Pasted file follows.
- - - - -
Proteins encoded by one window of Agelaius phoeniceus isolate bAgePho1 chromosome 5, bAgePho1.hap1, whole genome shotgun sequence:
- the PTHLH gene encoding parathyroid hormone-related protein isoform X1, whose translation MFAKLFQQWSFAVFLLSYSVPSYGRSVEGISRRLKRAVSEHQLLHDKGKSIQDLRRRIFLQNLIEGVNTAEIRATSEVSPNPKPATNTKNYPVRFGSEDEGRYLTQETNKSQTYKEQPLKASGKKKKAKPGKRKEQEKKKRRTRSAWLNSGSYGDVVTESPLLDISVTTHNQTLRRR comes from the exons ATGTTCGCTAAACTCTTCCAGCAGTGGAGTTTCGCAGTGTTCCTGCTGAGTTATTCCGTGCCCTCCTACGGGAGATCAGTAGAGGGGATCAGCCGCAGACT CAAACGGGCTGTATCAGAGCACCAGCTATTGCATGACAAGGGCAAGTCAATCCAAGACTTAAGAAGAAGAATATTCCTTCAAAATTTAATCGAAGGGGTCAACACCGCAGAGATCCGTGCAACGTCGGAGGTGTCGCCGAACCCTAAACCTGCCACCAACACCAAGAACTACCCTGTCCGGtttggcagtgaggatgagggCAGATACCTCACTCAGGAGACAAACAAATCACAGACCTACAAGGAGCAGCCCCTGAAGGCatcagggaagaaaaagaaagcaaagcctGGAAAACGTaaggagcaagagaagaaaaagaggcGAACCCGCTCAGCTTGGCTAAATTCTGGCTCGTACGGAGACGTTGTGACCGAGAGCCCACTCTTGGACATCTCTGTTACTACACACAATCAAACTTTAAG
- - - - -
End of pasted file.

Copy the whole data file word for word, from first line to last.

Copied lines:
Proteins encoded by one window of Agelaius phoeniceus isolate bAgePho1 chromosome 5, bAgePho1.hap1, whole genome shotgun sequence:
- the PTHLH gene encoding parathyroid hormone-related protein isoform X1, whose translation MFAKLFQQWSFAVFLLSYSVPSYGRSVEGISRRLKRAVSEHQLLHDKGKSIQDLRRRIFLQNLIEGVNTAEIRATSEVSPNPKPATNTKNYPVRFGSEDEGRYLTQETNKSQTYKEQPLKASGKKKKAKPGKRKEQEKKKRRTRSAWLNSGSYGDVVTESPLLDISVTTHNQTLRRR comes from the exons ATGTTCGCTAAACTCTTCCAGCAGTGGAGTTTCGCAGTGTTCCTGCTGAGTTATTCCGTGCCCTCCTACGGGAGATCAGTAGAGGGGATCAGCCGCAGACT CAAACGGGCTGTATCAGAGCACCAGCTATTGCATGACAAGGGCAAGTCAATCCAAGACTTAAGAAGAAGAATATTCCTTCAAAATTTAATCGAAGGGGTCAACACCGCAGAGATCCGTGCAACGTCGGAGGTGTCGCCGAACCCTAAACCTGCCACCAACACCAAGAACTACCCTGTCCGGtttggcagtgaggatgagggCAGATACCTCACTCAGGAGACAAACAAATCACAGACCTACAAGGAGCAGCCCCTGAAGGCatcagggaagaaaaagaaagcaaagcctGGAAAACGTaaggagcaagagaagaaaaagaggcGAACCCGCTCAGCTTGGCTAAATTCTGGCTCGTACGGAGACGTTGTGACCGAGAGCCCACTCTTGGACATCTCTGTTACTACACACAATCAAACTTTAAG